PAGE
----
So Keith Foster's team at the Centre for Applied Microbiology and Research near Salisbury, UK, went looking for a targeting sequence specific to the nerves that transmit pain signals. He wanted to use this sequence to turn the neurotoxin into a painkiller. They found it in the Mediterranean coral tree, Erythrina cristagalli.

It may be a complete coincidence that the coral tree protein binds to the surface of pain neurons and no other cells, but all that matters to Foster is that it does. Since pain nerves do not carry any other sort of message, the altered toxin his team has created stops pain without affecting touch, for example

Results from tests in mice have been impressive. In three experiments, Foster's painkiller performed as well as morphine at preventing pain. But it was still working nine days later, whereas morphine would have worn off after four hours.

01 May 2004

Talk II

---Here's a brief explanation of the dialectic of the point Adam and Denis(?) were pressing with part of my response, please leave any comments you may have---
---Other readers: This discusses without defining a bunch of theses and views; it will therefore probably be nearly unintelligible to those not at the talk.--

The ease with which the intuitively plausible Kernel View dismissed suggests that PHENOMENOLOGY, SELF CONTAINMENT and TRANSPORTABILITY, did not capture the picture underlying the Kernel View. Perhaps the Kernel View, as I have described it, was a strawman.

The obvious concern is that the Kernel View never was committed to TRANSPORTABILITY. Why should we think, the proponent of the Kernel View might ask, that just because the same stimulus is present in each of two contrast cases, the phenomenology is the same? If the essence of the Kernel View is the intuition that pains are bad because they hurt, it seems that PHENOMENOLOGY and SELF CONTAINMENT are essential. But why add the problematic TRANSPORTABILITY?

Eliminating TRANSPORTABILITY from the Kernel View permits easy rejoinders to many of my arguments. Consider the argument from attention (Section I.A) where I claimed that the Kernel View is committed to the same pain persisting between attention and distraction. But why not simply say that the pain feels different in each case? Why should the Kernel View assume that the same pain is present in each case? While TRANSPORTABILITY plausibly captures an intuitive atomistic dimension of pain, perhaps the cost of including it in the Kernel View is too high.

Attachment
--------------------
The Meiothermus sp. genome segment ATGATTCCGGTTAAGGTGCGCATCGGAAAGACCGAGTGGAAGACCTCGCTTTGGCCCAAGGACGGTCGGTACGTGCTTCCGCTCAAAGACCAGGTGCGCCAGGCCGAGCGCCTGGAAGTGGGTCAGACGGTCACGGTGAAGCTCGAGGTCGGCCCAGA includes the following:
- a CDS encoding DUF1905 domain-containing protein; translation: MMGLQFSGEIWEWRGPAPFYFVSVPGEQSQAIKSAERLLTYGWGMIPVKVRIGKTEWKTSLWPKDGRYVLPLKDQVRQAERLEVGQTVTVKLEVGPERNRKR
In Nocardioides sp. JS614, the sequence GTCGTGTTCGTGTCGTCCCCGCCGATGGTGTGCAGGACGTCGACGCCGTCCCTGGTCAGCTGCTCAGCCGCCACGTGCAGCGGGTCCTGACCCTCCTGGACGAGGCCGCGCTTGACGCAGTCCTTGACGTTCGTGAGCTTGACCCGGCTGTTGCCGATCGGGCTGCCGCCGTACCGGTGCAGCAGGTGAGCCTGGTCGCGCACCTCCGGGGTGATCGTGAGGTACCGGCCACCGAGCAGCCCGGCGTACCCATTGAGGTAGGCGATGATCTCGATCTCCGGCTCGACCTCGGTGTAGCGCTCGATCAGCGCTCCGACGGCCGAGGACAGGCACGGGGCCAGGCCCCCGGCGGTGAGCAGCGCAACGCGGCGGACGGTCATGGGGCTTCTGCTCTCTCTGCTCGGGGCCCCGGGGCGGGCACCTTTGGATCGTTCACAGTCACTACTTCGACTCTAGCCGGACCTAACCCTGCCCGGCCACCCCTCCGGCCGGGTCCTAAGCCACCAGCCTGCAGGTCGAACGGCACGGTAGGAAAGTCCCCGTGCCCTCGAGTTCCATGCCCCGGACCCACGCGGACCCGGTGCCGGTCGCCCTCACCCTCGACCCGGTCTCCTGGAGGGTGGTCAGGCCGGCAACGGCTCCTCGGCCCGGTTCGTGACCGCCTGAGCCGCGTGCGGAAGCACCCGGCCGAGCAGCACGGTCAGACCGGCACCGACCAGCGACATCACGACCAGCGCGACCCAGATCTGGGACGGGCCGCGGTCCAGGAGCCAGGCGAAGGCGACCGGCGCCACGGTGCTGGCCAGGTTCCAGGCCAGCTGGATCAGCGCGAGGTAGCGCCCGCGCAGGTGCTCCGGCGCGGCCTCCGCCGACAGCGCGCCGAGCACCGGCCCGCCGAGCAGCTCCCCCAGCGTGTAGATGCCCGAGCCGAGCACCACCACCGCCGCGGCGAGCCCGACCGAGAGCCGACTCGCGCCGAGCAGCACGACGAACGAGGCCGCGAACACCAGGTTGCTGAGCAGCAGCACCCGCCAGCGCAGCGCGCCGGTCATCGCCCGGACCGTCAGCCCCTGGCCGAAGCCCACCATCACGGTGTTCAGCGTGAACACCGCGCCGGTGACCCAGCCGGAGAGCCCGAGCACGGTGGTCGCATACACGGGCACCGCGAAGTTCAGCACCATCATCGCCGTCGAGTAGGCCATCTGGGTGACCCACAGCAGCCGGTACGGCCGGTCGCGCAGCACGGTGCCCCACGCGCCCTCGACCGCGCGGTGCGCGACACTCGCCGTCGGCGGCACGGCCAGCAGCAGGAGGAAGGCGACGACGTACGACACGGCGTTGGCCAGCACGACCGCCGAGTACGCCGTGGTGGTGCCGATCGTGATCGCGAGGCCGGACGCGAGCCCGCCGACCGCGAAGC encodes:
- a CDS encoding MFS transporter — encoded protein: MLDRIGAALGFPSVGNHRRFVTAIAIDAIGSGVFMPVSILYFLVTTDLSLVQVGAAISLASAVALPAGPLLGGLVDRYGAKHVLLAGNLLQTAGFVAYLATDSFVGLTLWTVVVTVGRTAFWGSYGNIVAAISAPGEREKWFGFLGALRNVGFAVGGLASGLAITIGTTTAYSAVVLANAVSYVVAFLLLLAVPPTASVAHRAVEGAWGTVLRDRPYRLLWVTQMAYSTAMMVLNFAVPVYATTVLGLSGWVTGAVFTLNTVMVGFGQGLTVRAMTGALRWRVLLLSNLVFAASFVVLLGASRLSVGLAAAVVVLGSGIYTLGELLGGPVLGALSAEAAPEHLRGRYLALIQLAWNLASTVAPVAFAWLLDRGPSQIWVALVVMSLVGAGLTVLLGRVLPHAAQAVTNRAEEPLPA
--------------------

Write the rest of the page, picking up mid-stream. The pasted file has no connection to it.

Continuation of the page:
Abandoning TRANSPORTABILITY would help rehabilitate pain kernels as the basis of the intrinsic badness of pain. If the phenomenology associated with a particular stimulus is labile enough to vary from context to context, then the contextual elements I have identified could serve to explain why the pain feels as it does in a particular case. Differences in contextual elements would then explain why the same stimulus produces pains which feel differently in each of my contrast cases. The badness of the pain might then still depend entirely on how a pain kernel feels as described by PHENOMENOLOGY and SELF CONTAINMENT.

But in thusly revising the Kernel View, it is important to be clear about an ambiguity in what ‘how the pain feels’ and ‘phenomenology’ are referring to. A wide reading of ‘phenomenology’ takes the phenomenology of pain to include the felt components of the conative, affective, and desiderative contextual elements. In a sense, this would make the phenomenology of pain like the phenomenology of audition. Just as a heard sound has pitch, volume, timbre, and density (etc), a felt pain might be thought to have sensory, affective, conative, and doxastic (etc), qualities.

The Revised Kernel View cannot accept this wide reading of ‘phenomenology’. Since variation in these qualities of a felt pain affect its intrinsic badness, this is simply a form of the Iceberg View. It could be a form of the narrow version on which ‘pain’ refers to any phenomenological quality of the pain, or it could be the wide version as written.

Instead, this Revised Kernel View must retain the narrow reading of ‘phenomenology’ that restricts the role of non-sensory contextual elements to affecting the sensory quality of the pain. It is logically possible to claim that these other elements are present in phenomenal consciousness but are not part of the phenomenology of the pain, but that would be implausible. The Revised Kernel View must therefore claim that the other contextual elements are not themselves present in phenomenal consciousness but influence how the (sensory component of the) pain feels. It must be that the pains in each of my contrast cases simply differ in their sensory qualities (where these are those aspects of pain experience described by adjectives such as [insert from McGill Q]). The tenability of the Revised Kernel View thus rests on an empirical issue: Do the pains in my cases differ in their sensory components?

As the empirical literature suggests, there are more quantifiable aspects to the experience of pain which influence its badness than simply the sensory qualities. Thus I submit that the Revised Kernel View is false. Unfortunately, since there are some important issues lurking here about how to interpret the scientific data, the case is admittedly not air-tight.